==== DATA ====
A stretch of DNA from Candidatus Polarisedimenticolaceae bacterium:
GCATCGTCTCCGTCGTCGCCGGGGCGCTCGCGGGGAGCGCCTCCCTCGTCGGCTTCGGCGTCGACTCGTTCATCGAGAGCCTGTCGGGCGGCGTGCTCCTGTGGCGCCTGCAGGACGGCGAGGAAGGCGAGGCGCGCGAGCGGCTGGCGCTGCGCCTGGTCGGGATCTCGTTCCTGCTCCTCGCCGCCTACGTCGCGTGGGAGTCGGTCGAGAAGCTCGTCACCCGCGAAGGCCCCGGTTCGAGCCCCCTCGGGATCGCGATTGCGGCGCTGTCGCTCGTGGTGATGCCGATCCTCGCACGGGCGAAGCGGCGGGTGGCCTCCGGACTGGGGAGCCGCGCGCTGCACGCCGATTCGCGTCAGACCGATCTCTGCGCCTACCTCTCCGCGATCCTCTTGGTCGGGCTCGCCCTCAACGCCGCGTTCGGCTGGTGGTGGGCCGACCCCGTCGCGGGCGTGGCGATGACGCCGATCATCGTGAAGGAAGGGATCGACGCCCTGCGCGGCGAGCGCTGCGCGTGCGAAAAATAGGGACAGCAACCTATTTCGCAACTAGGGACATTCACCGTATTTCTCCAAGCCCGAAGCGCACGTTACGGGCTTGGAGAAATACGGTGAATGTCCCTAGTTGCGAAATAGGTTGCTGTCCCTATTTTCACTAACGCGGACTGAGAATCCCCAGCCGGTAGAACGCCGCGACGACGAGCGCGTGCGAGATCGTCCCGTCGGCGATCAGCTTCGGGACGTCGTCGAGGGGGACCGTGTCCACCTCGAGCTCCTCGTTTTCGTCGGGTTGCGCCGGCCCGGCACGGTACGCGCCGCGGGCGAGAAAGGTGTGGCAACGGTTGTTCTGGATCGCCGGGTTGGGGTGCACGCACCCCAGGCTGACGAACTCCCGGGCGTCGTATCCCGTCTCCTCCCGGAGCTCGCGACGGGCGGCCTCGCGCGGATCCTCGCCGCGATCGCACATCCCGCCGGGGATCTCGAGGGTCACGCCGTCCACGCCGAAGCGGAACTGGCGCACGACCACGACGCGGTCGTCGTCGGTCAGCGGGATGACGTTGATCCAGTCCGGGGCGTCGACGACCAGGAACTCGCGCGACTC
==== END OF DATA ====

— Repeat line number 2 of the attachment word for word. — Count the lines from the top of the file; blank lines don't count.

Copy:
GCATCGTCTCCGTCGTCGCCGGGGCGCTCGCGGGGAGCGCCTCCCTCGTCGGCTTCGGCGTCGACTCGTTCATCGAGAGCCTGTCGGGCGGCGTGCTCCTGTGGCGCCTGCAGGACGGCGAGGAAGGCGAGGCGCGCGAGCGGCTGGCGCTGCGCCTGGTCGGGATCTCGTTCCTGCTCCTCGCCGCCTACGTCGCGTGGGAGTCGGTCGAGAAGCTCGTCACCCGCGAAGGCCCCGGTTCGAGCCCCCTCGGGATCGCGATTGCGGCGCTGTCGCTCGTGGTGATGCCGATCCTCGCACGGGCGAAGCGGCGGGTGGCCTCCGGACTGGGGAGCCGCGCGCTGCACGCCGATTCGCGTCAGACCGATCTCTGCGCCTACCTCTCCGCGATCCTCTTGGTCGGGCTCGCCCTCAACGCCGCGTTCGGCTGGTGGTGGGCCGACCCCGTCGCGGGCGTGGCGATGACGCCGATCATCGTGAAGGAAGGGATCGACGCCCTGCGCGGCGAGCGCTGCGCGTGCGAAAAATAGGGACAGCAACCTATTTCGCAACTAGGGACATTCACCGTATTTCTCCAAGCCCGAAGCGCACGTTACGGGCTTGGAGAAATACGGTGAATGTCCCTAGTTGCGAAATAGGTTGCTGTCCCTATTTTCACTAACGCGGACTGAGAATCCCCAGCCGGTAGAACGCCGCGACGACGAGCGCGTGCGAGATCGTCCCGTCGGCGATCAGCTTCGGGACGTCGTCGAGGGGGACCGTGTCCACCTCGAGCTCCTCGTTTTCGTCGGGTTGCGCCGGCCCGGCACGGTACGCGCCGCGGGCGAGAAAGGTGTGGCAACGGTTGTTCTGGATCGCCGGGTTGGGGTGCACGCACCCCAGGCTGACGAACTCCCGGGCGTCGTATCCCGTCTCCTCCCGGAGCTCGCGACGGGCGGCCTCGCGCGGATCCTCGCCGCGATCGCACATCCCGCCGGGGATCTCGAGGGTCACGCCGTCCACGCCGAAGCGGAACTGGCGCACGACCACGACGCGGTCGTCGTCGGTCAGCGGGATGACGTTGATCCAGTCCGGGGCGTCGACGACCAGGAACTCGCGCGACTC